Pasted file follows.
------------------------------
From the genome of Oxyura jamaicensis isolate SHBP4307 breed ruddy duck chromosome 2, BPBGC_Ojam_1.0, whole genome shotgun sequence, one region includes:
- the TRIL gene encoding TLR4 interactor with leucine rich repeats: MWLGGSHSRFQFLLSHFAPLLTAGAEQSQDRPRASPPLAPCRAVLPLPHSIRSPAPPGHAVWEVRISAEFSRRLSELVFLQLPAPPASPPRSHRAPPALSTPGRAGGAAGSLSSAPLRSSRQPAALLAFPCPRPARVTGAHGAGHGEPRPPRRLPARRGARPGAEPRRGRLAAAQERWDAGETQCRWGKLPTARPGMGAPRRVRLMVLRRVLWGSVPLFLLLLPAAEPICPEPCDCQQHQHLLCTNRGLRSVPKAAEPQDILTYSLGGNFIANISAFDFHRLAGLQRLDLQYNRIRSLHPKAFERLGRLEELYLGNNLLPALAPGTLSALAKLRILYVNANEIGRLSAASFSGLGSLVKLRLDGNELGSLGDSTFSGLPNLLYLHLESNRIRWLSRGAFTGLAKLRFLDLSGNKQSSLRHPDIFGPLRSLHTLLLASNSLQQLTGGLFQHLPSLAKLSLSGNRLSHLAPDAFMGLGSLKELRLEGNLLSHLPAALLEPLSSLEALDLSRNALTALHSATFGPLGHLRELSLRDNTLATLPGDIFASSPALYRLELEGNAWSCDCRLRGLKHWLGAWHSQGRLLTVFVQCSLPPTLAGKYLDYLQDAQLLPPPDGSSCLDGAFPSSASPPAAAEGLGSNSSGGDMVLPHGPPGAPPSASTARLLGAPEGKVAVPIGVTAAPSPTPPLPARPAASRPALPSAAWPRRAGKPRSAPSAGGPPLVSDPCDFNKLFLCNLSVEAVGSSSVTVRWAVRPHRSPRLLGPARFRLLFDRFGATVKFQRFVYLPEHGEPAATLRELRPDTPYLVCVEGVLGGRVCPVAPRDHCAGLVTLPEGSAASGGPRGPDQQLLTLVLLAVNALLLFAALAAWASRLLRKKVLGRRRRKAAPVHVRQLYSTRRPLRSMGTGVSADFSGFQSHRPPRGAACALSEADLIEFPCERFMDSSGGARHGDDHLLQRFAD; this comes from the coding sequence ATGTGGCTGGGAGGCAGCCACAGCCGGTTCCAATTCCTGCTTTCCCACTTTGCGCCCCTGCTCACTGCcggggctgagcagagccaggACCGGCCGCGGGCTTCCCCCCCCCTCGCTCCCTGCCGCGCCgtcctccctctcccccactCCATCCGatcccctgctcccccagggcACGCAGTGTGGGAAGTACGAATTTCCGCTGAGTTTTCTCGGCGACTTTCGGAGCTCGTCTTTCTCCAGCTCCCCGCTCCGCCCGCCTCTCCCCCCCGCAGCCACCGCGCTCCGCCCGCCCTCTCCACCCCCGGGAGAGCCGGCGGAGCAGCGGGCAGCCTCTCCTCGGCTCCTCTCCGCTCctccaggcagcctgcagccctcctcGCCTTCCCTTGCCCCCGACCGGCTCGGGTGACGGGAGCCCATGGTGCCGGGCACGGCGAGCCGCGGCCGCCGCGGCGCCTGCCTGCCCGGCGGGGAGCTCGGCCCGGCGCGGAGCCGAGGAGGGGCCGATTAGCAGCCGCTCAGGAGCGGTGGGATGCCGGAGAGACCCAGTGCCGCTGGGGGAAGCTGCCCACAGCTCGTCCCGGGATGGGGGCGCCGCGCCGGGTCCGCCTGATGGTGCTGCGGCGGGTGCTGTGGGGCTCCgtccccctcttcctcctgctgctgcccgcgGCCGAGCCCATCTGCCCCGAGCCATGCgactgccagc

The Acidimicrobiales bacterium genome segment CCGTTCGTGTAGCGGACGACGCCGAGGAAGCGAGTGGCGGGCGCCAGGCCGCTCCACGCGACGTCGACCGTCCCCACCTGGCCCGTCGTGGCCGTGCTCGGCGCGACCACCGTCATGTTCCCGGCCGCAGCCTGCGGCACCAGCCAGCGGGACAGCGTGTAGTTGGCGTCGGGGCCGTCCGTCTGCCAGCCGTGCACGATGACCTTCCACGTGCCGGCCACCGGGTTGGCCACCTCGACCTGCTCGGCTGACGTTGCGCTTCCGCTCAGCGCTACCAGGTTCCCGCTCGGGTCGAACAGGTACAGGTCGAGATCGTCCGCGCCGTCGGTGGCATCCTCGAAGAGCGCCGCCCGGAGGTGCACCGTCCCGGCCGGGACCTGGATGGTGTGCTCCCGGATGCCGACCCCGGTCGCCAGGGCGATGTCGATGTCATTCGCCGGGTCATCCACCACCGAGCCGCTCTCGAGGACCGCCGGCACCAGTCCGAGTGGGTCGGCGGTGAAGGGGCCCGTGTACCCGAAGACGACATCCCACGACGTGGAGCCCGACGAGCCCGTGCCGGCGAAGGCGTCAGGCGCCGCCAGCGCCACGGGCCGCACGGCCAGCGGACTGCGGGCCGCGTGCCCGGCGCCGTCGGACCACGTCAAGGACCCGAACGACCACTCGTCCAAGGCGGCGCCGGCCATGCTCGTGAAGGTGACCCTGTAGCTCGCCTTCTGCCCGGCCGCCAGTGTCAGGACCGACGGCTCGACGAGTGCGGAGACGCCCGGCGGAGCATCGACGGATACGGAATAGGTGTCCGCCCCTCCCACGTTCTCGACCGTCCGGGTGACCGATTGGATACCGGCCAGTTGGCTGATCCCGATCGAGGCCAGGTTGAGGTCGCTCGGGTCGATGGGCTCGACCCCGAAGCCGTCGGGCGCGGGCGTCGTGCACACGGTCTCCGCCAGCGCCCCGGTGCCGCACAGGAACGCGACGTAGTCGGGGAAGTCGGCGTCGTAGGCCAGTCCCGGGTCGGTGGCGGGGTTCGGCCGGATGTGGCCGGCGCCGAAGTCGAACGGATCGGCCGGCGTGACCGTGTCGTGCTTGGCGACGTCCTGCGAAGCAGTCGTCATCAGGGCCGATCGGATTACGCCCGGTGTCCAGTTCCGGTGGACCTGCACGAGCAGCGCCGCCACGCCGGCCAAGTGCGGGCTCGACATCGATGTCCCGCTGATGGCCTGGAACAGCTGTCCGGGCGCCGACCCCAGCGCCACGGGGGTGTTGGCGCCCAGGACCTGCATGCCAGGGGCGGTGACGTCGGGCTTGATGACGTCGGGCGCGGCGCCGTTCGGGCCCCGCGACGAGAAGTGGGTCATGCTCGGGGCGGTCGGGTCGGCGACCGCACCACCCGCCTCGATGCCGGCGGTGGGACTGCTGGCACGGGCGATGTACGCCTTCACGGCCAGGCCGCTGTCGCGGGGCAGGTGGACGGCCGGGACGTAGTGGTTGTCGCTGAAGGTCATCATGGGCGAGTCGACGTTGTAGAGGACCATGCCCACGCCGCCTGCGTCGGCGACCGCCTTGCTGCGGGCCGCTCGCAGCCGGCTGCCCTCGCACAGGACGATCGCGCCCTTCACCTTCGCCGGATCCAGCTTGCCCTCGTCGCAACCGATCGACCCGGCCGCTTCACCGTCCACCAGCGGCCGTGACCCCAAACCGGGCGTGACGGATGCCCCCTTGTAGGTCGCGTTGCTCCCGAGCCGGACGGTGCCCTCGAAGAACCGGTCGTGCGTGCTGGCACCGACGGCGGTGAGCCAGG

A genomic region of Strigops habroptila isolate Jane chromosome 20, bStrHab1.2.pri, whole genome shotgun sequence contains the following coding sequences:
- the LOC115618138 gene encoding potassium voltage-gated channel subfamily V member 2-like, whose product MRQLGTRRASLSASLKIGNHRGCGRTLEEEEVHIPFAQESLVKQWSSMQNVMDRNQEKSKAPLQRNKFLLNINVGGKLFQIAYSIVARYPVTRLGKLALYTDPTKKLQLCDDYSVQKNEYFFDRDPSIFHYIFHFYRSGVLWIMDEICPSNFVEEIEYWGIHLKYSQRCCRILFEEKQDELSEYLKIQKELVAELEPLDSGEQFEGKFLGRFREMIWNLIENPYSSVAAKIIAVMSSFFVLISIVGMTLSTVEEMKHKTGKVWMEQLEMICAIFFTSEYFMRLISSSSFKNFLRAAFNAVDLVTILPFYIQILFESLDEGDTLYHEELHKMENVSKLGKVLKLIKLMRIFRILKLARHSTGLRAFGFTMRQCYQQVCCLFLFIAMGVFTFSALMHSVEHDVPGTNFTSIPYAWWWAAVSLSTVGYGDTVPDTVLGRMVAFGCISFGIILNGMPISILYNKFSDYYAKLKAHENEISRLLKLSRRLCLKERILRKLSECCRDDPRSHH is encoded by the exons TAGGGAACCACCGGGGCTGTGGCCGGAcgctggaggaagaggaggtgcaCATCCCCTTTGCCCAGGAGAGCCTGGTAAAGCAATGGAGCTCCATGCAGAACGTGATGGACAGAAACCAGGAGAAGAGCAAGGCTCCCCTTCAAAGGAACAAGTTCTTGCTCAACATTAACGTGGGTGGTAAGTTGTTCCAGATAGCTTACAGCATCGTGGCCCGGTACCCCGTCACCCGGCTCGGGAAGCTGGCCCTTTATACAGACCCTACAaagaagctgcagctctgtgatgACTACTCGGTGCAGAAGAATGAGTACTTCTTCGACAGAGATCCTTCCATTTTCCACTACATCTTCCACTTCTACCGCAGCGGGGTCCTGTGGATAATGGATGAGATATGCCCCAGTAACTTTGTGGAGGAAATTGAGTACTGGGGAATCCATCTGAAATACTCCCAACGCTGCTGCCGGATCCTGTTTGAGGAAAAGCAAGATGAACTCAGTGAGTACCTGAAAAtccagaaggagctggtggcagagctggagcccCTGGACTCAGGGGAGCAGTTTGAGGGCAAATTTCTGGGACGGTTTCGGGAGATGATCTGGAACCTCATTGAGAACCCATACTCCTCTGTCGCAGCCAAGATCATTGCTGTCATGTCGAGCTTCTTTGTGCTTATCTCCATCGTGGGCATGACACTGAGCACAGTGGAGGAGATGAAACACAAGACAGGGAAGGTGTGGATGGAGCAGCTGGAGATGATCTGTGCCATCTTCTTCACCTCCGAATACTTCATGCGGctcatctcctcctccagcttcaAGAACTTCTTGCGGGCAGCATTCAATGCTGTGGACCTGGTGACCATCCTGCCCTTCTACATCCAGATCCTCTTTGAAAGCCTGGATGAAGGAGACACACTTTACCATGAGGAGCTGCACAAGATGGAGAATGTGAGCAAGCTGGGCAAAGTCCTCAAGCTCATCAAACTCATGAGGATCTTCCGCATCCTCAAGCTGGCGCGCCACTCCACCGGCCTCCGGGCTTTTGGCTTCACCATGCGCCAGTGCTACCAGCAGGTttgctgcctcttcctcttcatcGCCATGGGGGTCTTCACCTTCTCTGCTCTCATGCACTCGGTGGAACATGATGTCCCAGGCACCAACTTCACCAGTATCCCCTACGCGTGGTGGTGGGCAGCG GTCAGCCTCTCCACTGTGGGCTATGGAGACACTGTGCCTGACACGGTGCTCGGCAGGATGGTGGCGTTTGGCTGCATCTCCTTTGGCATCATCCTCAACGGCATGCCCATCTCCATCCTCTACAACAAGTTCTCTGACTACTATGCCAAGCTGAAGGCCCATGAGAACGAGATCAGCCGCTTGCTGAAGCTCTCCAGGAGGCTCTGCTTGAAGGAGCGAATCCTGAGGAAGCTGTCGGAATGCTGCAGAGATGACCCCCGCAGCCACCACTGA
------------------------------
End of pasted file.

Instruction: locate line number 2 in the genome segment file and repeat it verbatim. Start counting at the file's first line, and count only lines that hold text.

- the TRIL gene encoding TLR4 interactor with leucine rich repeats: MWLGGSHSRFQFLLSHFAPLLTAGAEQSQDRPRASPPLAPCRAVLPLPHSIRSPAPPGHAVWEVRISAEFSRRLSELVFLQLPAPPASPPRSHRAPPALSTPGRAGGAAGSLSSAPLRSSRQPAALLAFPCPRPARVTGAHGAGHGEPRPPRRLPARRGARPGAEPRRGRLAAAQERWDAGETQCRWGKLPTARPGMGAPRRVRLMVLRRVLWGSVPLFLLLLPAAEPICPEPCDCQQHQHLLCTNRGLRSVPKAAEPQDILTYSLGGNFIANISAFDFHRLAGLQRLDLQYNRIRSLHPKAFERLGRLEELYLGNNLLPALAPGTLSALAKLRILYVNANEIGRLSAASFSGLGSLVKLRLDGNELGSLGDSTFSGLPNLLYLHLESNRIRWLSRGAFTGLAKLRFLDLSGNKQSSLRHPDIFGPLRSLHTLLLASNSLQQLTGGLFQHLPSLAKLSLSGNRLSHLAPDAFMGLGSLKELRLEGNLLSHLPAALLEPLSSLEALDLSRNALTALHSATFGPLGHLRELSLRDNTLATLPGDIFASSPALYRLELEGNAWSCDCRLRGLKHWLGAWHSQGRLLTVFVQCSLPPTLAGKYLDYLQDAQLLPPPDGSSCLDGAFPSSASPPAAAEGLGSNSSGGDMVLPHGPPGAPPSASTARLLGAPEGKVAVPIGVTAAPSPTPPLPARPAASRPALPSAAWPRRAGKPRSAPSAGGPPLVSDPCDFNKLFLCNLSVEAVGSSSVTVRWAVRPHRSPRLLGPARFRLLFDRFGATVKFQRFVYLPEHGEPAATLRELRPDTPYLVCVEGVLGGRVCPVAPRDHCAGLVTLPEGSAASGGPRGPDQQLLTLVLLAVNALLLFAALAAWASRLLRKKVLGRRRRKAAPVHVRQLYSTRRPLRSMGTGVSADFSGFQSHRPPRGAACALSEADLIEFPCERFMDSSGGARHGDDHLLQRFAD; this comes from the coding sequence ATGTGGCTGGGAGGCAGCCACAGCCGGTTCCAATTCCTGCTTTCCCACTTTGCGCCCCTGCTCACTGCcggggctgagcagagccaggACCGGCCGCGGGCTTCCCCCCCCCTCGCTCCCTGCCGCGCCgtcctccctctcccccactCCATCCGatcccctgctcccccagggcACGCAGTGTGGGAAGTACGAATTTCCGCTGAGTTTTCTCGGCGACTTTCGGAGCTCGTCTTTCTCCAGCTCCCCGCTCCGCCCGCCTCTCCCCCCCGCAGCCACCGCGCTCCGCCCGCCCTCTCCACCCCCGGGAGAGCCGGCGGAGCAGCGGGCAGCCTCTCCTCGGCTCCTCTCCGCTCctccaggcagcctgcagccctcctcGCCTTCCCTTGCCCCCGACCGGCTCGGGTGACGGGAGCCCATGGTGCCGGGCACGGCGAGCCGCGGCCGCCGCGGCGCCTGCCTGCCCGGCGGGGAGCTCGGCCCGGCGCGGAGCCGAGGAGGGGCCGATTAGCAGCCGCTCAGGAGCGGTGGGATGCCGGAGAGACCCAGTGCCGCTGGGGGAAGCTGCCCACAGCTCGTCCCGGGATGGGGGCGCCGCGCCGGGTCCGCCTGATGGTGCTGCGGCGGGTGCTGTGGGGCTCCgtccccctcttcctcctgctgctgcccgcgGCCGAGCCCATCTGCCCCGAGCCATGCgactgccagc